Mainstreaming FATA

Dragging feet, to mainstream FATA, exposes the lack of wisdom of our political leaders and the colonial mindset of the Pakistani bureaucracy.

By Fayyaz Ali Khan
On October 23, 2013 At 4:30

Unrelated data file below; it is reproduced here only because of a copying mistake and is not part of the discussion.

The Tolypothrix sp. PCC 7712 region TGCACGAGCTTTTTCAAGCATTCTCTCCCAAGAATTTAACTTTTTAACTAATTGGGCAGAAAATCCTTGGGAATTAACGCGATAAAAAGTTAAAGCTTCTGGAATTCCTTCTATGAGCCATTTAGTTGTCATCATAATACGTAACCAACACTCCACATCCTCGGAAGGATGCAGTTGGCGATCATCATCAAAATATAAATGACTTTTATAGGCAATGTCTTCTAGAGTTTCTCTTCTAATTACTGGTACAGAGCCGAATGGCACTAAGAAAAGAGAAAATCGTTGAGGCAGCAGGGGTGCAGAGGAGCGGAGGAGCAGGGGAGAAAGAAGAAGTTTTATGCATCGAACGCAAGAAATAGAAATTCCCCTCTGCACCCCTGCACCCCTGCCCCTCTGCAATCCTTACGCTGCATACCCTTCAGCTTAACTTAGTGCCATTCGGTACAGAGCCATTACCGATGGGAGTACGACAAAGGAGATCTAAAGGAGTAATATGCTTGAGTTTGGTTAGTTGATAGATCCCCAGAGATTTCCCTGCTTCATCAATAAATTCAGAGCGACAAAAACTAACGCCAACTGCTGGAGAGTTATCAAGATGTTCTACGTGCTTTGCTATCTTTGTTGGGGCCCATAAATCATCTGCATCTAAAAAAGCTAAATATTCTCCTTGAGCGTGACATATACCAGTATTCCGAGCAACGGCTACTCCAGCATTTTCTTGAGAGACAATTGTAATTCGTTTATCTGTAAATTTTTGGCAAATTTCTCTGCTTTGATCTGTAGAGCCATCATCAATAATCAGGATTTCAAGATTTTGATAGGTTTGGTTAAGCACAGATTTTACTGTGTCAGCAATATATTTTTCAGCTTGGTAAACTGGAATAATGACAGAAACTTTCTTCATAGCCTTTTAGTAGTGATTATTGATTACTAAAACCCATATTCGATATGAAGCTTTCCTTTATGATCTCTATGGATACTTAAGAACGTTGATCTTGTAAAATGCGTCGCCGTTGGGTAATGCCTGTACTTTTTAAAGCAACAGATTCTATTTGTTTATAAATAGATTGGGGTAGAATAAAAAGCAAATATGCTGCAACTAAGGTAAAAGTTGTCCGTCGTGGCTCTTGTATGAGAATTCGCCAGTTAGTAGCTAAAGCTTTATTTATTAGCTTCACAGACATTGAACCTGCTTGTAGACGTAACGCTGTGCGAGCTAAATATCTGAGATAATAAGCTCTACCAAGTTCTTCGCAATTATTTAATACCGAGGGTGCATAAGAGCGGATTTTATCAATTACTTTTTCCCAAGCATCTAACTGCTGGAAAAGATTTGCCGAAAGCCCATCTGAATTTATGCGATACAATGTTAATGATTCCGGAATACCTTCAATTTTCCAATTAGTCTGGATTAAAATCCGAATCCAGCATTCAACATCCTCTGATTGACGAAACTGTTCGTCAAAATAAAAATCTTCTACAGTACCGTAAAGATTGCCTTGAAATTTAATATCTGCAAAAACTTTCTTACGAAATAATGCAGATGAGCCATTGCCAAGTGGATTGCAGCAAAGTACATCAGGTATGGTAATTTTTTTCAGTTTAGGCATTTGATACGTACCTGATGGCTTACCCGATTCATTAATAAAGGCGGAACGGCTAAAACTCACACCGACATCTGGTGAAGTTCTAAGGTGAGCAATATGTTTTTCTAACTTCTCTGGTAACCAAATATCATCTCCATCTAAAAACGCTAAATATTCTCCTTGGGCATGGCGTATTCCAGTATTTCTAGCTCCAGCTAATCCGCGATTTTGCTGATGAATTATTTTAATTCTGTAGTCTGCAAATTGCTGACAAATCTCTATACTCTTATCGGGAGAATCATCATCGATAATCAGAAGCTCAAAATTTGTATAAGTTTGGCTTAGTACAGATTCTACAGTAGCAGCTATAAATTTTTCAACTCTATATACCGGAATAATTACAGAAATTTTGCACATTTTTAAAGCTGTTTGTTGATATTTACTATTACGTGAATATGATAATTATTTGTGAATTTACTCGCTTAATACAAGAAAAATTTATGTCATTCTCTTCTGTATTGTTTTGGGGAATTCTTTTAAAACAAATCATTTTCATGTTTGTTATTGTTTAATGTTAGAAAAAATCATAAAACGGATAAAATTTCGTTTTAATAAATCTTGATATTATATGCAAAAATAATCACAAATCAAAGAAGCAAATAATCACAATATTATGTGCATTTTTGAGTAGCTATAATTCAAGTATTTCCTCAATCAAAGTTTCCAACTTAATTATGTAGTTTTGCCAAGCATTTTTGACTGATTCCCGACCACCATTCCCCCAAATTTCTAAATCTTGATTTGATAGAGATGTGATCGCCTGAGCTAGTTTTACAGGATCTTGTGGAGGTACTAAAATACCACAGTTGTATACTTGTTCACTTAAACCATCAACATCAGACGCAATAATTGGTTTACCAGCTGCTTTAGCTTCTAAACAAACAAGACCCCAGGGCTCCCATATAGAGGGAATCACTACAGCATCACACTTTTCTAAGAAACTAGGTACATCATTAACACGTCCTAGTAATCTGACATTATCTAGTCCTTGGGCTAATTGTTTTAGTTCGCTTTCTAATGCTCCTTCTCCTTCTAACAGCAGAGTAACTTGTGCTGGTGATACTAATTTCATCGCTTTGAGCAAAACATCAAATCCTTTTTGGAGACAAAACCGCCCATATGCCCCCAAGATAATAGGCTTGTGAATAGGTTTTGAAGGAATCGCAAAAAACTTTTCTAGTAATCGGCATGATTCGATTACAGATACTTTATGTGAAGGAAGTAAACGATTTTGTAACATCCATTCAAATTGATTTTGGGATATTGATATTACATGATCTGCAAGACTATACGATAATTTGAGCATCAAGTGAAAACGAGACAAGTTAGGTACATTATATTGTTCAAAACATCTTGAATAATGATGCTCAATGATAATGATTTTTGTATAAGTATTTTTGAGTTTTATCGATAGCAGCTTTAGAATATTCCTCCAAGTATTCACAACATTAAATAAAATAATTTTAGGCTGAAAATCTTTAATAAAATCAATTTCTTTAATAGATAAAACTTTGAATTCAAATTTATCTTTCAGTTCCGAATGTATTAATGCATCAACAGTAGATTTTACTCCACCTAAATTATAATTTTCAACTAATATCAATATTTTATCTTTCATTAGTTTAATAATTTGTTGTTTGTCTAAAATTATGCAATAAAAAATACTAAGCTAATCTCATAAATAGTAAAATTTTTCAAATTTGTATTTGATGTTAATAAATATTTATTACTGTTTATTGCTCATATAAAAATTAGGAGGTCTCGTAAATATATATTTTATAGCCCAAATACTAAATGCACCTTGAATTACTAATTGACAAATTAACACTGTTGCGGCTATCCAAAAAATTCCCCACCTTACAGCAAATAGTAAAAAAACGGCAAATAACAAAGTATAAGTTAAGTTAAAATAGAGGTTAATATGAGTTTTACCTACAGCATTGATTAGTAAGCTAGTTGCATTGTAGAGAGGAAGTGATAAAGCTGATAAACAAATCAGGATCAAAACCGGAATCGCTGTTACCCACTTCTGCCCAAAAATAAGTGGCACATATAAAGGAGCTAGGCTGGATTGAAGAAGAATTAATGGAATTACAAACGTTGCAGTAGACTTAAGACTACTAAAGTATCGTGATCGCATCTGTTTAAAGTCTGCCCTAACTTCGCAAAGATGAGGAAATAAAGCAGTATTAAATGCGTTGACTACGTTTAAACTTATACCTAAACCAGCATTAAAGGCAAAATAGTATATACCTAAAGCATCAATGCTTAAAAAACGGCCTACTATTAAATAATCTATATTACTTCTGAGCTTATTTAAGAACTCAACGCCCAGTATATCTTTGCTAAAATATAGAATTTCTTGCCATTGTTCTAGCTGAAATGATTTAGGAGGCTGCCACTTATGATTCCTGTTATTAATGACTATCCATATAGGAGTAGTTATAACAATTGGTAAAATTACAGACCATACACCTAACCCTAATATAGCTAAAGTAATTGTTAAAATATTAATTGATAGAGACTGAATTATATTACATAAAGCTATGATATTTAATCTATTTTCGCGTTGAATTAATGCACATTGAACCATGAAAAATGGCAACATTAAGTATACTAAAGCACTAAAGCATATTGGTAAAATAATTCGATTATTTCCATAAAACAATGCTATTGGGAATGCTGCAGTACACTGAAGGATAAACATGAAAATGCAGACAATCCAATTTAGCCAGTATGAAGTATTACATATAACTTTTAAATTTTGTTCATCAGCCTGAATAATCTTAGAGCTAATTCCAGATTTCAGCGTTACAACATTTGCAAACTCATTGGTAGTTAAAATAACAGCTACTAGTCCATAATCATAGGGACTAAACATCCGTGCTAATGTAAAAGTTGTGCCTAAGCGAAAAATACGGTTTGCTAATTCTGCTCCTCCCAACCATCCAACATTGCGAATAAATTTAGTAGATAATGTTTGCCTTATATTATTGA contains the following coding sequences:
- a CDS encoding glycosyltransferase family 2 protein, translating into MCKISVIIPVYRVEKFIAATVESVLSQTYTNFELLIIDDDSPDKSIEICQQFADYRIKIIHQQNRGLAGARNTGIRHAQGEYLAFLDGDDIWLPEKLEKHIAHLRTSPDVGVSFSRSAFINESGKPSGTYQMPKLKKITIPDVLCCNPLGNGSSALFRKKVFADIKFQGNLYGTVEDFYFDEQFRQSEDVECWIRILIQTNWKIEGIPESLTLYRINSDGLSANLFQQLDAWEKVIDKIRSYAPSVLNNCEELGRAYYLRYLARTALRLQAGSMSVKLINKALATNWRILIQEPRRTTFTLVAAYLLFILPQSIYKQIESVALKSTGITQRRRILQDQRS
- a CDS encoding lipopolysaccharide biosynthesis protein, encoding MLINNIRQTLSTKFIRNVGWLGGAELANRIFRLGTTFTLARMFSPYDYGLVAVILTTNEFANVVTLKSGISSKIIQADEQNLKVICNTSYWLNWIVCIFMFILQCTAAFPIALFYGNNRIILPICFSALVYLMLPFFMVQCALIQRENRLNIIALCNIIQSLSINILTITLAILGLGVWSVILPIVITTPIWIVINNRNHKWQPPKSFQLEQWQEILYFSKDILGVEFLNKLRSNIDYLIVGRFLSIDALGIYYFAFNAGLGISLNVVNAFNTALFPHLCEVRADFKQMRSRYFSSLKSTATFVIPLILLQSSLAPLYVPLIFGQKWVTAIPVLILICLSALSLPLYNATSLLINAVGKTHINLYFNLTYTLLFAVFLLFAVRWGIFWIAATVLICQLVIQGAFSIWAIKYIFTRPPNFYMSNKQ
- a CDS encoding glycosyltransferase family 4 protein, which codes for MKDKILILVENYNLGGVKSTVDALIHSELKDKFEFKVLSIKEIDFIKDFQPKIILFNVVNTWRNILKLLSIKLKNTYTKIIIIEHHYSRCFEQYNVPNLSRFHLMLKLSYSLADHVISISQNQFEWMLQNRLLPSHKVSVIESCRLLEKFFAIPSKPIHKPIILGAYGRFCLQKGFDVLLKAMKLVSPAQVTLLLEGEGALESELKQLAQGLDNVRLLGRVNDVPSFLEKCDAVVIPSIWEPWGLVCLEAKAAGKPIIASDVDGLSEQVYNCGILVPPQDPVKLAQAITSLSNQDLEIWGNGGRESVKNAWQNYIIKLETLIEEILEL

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Mainstreaming FATAThe Federally Administered Tribal Area (FATA) of Pakistan is not only a hotbed for extremism but also a battleground where the future political-strategic direction of the region and consequently of the world would be determined. FATA, though, historically, a backward area, was the safest in the country in terms of security. However, today, FATA is in ruins because of the flawed Afghan policy of the Pakistani establishment. Instead of the Pakistani army achieving strategic depth, by striving to have a pro Pakistan government in Afghanistan, the Taliban and Al-Qaeda are using Pakistani soil to further their own agendas. As a result, established conflict resolution practices and basic institutional structures have crumbled and there is no hope to fill the void. Unless there is a holistic approach to bring political, economic and administrative improvements, the situation in FATA will remain volatile, having crucial global implications. While denial of fundamental human rights to the people of FATA is so obvious, delaying bestowal of certain basic human rights on its people is very hard to understand. The President of Pakistan’s announcement of 14 August 2009, to amend only 8 articles/clauses of the Frontier Crimes Regulations and extension of Political Parties Act, is not only inadequate but there is no follow up, and the much hyped development packages have yet to make any impact. Against this backdrop, even the gains made through the Pakistani security forces’ operations will ultimately become unsustainable, if not yet already so. Dragging feet, to mainstream FATA, exposes the lack of wisdom of our political leaders and the colonial mindset of the Pakistani bureaucracy. Whereas, the politicians fail to fathom the gravity of the situation and grab this historic opportunity to rectify past wrongs, the bureaucrats’ stakes dictate maintaining the status quo. Most unfortunately, international development actors also have a very disingenuous approach towards the whole affair. They routinely exploit the term ‘addressing root-causes’, but attending to the same seldom emerges in any of their remedial proposals. The fact is that while denial of fundamental human rights is the root cause, severe poverty, abysmally low literacy rate, poor health and most of all non-existent means of livelihood are the catalysts that have pushed FATA to become the most dangerous spot on earth. There is a dire need for immediate intervention. Any characterization of FATA makes it a natural part of the KPK Province of Pakistan. All the seven tribal agencies have their peculiar identities and have little in common with each other. A man from Khyber or Mohmand agency has much more in common with someone from Peshawar than with a Wazir or Mehsud from Waziristans or for that matter, someone from Waziristan has more in common with someone from DIK and Bannu than anyone from Bajur or Orakzai agencies. Similarly a person from Hazara and Derajats has less in common with the people from other parts of the KPK than what FATA as a whole has with the KPK. To mainstream FATA it must be merged with the KPK, and its people be represented in its assembly. Though the constitution of Pakistan guarantees fundamental human rights to all its citizens, the people of tribal agencies are at the mercy of one person, the Political Agent. He is the administrative head, in-charge of the development work, can prosecute anyone and pass judgments as he deems fit. The jurisdiction of the constitution of Pakistan needs to be extended, forthwith, to the whole of FATA, along with an extension of the local bodies act and jurisdiction of the High Court and Supreme Court of Pakistan. Piecemeal development of FATA, in the present security circumstances, would never have the required impact. In order to win back the confidence and trust of the residents of FATA, the government and the donor agencies should embark upon building huge complexes in each agency just like the British built their cantonments in the subcontinent in a very hostile environment. There should be model health and residential education facilities in these complexes together with provision of input and know-how for the development of agricultural and other means of livelihood. The education facilities must be residential as one reason that most parents send their kids to madrassas is the all-inclusive package offered by these institutions. A major reason for non-performance of health and education facilities in tribal areas is the degrading living conditions of the staff expected to run these facilities. These complexes must have exceptional living conditions and additional facilities that could attract and retain the required staff there. Providing security to such complexes would be comparatively easier and most of all there would be less opportunity for pilferage of the development funds. Primarily, the presence of extremists in FATA should be as intolerable as it is anywhere else in the KPK or the rest of Pakistan. How could one leave more than 3 million of its own people at the mercy of those forces that do not uphold the constitution of Pakistan and are bent on making Pakistan a failed state? The lack of the government’s resolve, to protect the lives of its citizens has encouraged militants and other forces to destabilize FATA, consequently raising levels of support for religious extremism. Khasadars (tribal levies) are the first line of defense, on the western border, for Pakistan and number around 30,000. These Khasadars, as per the colonial era practice, bring their own weapons and ammunition to defend government facilities and draw a meager salary without any other benefits. In these adverse security conditions, it is a farce to expect them to provide security to either the government property or the agencies involved in the development of FATA, and not accept the lucrative packages offered by the Talibans or at least look the other side in the face of adversity. These Khasadars need training on modern lines and sophisticated arms and salaries equivalent to that of those having similar responsibilities in the settled areas. A lot of money pouring in in the name of FATA is being pocketed by a few individuals and all those interested to bring to an end this ongoing tragic saga are duty bound to lobby with the Pakistani government, civil society and political parties, the UN, and all other important actors to begin a concerted effort to remedy the situation and bring FATA into the Pakistani mainstream, as a matter of priority.